Paper Information

Language Identification of Encrypted VoIP Traffic: Alejandra y Roberto or Alice and Bob?

Charles V. Wright, Lucas Ballard, Fabian Monrose, and Gerald M. Masson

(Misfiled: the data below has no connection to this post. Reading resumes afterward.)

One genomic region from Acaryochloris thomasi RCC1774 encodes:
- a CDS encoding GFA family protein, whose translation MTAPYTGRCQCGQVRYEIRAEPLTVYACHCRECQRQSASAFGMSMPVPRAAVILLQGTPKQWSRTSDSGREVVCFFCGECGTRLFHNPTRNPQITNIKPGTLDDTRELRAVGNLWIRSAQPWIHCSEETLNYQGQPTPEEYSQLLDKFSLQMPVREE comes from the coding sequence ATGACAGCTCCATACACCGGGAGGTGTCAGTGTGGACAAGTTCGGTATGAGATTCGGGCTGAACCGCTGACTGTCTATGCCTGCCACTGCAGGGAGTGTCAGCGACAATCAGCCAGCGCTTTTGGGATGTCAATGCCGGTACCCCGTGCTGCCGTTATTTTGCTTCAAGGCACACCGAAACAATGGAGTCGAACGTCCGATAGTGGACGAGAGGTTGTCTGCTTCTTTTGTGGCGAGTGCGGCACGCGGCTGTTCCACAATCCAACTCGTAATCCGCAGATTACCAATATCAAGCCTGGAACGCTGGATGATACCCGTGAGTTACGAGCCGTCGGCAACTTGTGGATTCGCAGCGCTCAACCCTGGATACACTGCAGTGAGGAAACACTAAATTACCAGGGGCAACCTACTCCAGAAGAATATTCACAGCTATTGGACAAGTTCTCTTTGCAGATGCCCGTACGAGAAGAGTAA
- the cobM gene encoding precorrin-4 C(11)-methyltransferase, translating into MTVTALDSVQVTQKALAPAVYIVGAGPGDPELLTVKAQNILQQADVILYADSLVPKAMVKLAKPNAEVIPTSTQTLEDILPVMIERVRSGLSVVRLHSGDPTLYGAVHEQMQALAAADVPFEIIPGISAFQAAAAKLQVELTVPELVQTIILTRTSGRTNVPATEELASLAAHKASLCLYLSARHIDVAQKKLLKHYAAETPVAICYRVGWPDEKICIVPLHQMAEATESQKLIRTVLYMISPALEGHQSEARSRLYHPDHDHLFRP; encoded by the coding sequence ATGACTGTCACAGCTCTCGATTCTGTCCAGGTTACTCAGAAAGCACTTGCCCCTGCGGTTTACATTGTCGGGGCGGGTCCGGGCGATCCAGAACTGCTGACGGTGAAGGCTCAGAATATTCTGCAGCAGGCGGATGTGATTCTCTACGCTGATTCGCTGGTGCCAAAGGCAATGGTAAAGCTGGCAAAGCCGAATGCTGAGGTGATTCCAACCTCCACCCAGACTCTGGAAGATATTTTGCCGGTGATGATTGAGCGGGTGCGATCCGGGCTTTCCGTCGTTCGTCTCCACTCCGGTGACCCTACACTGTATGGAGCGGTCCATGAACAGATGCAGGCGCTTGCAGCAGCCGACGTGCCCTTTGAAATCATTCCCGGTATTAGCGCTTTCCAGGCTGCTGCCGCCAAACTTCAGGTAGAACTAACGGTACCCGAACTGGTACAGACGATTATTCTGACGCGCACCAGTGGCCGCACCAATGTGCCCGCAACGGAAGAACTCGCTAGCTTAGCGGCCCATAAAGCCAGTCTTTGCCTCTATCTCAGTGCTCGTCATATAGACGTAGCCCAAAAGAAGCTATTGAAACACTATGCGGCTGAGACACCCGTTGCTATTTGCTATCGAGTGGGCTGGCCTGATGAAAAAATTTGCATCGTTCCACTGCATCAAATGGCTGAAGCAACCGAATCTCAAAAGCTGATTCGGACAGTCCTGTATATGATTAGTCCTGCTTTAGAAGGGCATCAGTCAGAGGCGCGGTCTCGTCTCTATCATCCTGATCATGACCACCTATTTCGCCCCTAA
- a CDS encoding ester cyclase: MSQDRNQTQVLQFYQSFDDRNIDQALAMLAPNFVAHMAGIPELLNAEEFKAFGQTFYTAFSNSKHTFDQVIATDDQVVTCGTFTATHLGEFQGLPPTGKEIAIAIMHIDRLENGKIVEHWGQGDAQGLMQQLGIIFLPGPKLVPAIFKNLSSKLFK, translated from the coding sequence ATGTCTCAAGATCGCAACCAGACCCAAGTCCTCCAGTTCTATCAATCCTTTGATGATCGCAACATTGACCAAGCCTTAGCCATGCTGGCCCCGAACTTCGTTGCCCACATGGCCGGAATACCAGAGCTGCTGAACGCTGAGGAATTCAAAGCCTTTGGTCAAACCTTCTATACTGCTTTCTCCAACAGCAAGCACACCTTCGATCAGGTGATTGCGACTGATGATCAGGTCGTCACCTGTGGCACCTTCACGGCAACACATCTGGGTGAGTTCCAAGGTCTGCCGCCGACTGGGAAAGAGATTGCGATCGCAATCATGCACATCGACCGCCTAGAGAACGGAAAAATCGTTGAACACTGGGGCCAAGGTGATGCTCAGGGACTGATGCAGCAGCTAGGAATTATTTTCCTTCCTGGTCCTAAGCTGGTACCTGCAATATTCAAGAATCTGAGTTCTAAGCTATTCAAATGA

Voice over IP (VoIP) has become a popular protocol for making phone calls over the Internet. Due to the potential transit of sensitive conversations over untrusted network infrastructure, it is well understood that the contents of a VoIP session should be encrypted. However, we demonstrate that current cryptographic techniques do not provide adequate protection when the underlying audio is encoded using bandwidth-saving Variable Bit Rate (VBR) coders. Explicitly, we use the length of encrypted VoIP packets to tackle the challenging task of identifying the language of the conversation. Our empirical analysis of 2,066 native speakers of 21 different languages shows that a substantial amount of information can be discerned from encrypted VoIP traffic. For instance, our 21-way classifier achieves 66% accuracy, almost a 14-fold improvement over random guessing. For 14 of the 21 languages, the accuracy is greater than 90%. We achieve an overall binary classification (e.g., "Is this a Spanish or English conversation?") rate of 86.6%. Our analysis highlights what we believe to be interesting new privacy issues in VoIP.